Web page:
Class is about scale. The clue’s in the name. Class is a collective noun, one that is used to help us observe deep social forces in motion. And to see these forces in motion, you need to step back and look at the bigger picture.
The main way that this is done is through occupations, as the dispersion of occupations throughout the economy gives us a good indication of the type of goods and services at play in the economy, and the type of economic forces which drive it. But, what is being observed is occupation, not people.
Now, for many people their job is a large part of their lives, and the income they get from that job has quite an influence on their purchasing power, which happens to be the dominant power in a capitalist economy. Denis O’Brien has a lot more purchasing power, for example, than the Haitians who work for his mobile network. Different occupations have different levels of decision-making autonomy, so that within the workplace there are power relations at play as well.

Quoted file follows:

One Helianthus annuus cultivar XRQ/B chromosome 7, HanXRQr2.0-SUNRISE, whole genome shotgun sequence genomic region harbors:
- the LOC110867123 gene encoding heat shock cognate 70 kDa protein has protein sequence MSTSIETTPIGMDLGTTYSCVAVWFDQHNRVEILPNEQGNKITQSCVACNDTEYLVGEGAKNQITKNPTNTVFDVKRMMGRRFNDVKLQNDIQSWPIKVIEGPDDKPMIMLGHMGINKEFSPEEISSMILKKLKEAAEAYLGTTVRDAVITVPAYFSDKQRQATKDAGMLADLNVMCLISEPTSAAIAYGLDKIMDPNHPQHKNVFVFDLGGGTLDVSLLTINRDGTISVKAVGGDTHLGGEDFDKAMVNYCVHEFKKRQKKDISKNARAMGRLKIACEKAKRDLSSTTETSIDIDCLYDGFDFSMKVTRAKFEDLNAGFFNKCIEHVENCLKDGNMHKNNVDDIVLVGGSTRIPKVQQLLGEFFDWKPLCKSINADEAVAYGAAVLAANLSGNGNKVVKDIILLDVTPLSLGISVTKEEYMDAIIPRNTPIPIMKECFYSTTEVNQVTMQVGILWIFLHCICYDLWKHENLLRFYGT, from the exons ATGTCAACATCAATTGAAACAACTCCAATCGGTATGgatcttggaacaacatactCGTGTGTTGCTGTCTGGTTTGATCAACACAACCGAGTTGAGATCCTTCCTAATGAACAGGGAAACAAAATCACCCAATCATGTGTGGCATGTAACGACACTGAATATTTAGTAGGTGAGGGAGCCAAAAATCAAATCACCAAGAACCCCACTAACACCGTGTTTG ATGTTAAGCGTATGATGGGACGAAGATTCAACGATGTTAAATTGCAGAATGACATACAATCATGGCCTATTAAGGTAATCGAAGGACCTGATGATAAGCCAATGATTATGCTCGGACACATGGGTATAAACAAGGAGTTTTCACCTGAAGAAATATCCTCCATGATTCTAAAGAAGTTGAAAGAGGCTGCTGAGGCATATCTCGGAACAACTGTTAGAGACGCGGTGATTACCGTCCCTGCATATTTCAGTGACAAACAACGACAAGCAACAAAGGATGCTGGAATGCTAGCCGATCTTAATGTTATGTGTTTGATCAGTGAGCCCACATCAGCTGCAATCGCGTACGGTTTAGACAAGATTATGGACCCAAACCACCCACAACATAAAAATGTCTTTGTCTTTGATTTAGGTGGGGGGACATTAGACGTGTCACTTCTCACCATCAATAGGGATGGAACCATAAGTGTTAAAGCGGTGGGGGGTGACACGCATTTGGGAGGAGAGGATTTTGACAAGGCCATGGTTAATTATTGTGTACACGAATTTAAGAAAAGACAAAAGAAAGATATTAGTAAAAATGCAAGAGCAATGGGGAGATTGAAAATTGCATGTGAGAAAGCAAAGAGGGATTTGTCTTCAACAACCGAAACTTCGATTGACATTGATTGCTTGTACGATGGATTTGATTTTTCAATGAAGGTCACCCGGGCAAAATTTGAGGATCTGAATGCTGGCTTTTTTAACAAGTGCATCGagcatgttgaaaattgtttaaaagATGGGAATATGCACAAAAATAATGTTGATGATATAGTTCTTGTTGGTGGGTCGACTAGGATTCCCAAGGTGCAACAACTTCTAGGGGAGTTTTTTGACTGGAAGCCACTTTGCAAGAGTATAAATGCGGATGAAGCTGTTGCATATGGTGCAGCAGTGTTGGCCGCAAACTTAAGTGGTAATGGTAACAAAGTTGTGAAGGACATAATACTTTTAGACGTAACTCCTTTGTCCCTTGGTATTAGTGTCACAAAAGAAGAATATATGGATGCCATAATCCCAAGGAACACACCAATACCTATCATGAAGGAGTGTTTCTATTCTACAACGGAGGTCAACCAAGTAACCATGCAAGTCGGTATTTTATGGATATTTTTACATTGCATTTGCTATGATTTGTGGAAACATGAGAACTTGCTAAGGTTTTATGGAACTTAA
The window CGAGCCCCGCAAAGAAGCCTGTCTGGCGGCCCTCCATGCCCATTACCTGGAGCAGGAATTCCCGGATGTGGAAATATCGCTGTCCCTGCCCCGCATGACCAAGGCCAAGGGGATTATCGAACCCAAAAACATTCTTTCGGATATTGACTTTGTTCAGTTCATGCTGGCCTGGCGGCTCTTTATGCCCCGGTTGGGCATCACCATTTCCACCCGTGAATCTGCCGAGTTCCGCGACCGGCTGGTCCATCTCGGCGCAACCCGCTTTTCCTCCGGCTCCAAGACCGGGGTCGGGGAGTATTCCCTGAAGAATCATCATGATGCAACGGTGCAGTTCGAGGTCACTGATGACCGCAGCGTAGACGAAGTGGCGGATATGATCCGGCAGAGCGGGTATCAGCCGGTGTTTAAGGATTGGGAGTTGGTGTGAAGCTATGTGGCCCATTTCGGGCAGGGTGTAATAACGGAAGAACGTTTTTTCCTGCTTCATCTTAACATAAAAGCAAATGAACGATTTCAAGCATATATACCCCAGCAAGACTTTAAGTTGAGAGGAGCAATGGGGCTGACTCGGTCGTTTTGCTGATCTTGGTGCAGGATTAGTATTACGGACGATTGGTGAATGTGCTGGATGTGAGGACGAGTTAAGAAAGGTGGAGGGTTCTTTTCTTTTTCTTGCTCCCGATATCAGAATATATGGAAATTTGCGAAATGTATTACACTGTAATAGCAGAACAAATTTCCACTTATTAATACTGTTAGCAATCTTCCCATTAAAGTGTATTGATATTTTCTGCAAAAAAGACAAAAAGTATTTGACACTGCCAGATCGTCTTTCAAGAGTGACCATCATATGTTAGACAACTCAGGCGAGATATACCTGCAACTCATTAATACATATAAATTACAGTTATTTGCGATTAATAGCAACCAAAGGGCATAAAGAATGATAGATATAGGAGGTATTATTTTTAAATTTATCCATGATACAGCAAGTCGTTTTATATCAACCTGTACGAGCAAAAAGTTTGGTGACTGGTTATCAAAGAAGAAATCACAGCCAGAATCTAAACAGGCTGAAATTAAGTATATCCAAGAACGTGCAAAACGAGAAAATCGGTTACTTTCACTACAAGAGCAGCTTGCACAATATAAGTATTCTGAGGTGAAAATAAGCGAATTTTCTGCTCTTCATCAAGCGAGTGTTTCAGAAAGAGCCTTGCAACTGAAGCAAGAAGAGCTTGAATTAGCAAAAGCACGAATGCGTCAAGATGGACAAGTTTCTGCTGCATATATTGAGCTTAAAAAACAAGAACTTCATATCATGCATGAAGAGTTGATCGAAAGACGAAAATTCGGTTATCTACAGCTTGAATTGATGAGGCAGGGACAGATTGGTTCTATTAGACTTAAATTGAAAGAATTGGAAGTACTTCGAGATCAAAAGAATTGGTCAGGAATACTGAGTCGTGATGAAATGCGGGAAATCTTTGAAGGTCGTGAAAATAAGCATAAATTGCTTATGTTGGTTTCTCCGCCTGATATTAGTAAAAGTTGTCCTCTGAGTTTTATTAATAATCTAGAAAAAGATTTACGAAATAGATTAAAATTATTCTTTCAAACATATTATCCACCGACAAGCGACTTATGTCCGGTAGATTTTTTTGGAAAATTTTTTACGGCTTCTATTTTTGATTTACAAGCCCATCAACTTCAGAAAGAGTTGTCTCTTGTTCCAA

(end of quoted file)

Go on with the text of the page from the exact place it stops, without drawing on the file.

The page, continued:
What is being observed is the dynamics of macro forces. Denis O’Brien is an individual. He is also a venture capitalist. And within a capitalist economy, venture capitalists have a lot more purchasing power than cleaners, or IT workers.
I suppose what I’m saying is that if you really want to know whether something is an arse or an elbow, you need to step back and look at the bigger picture, because it’s only the scale provided by the bigger picture that can answer that question.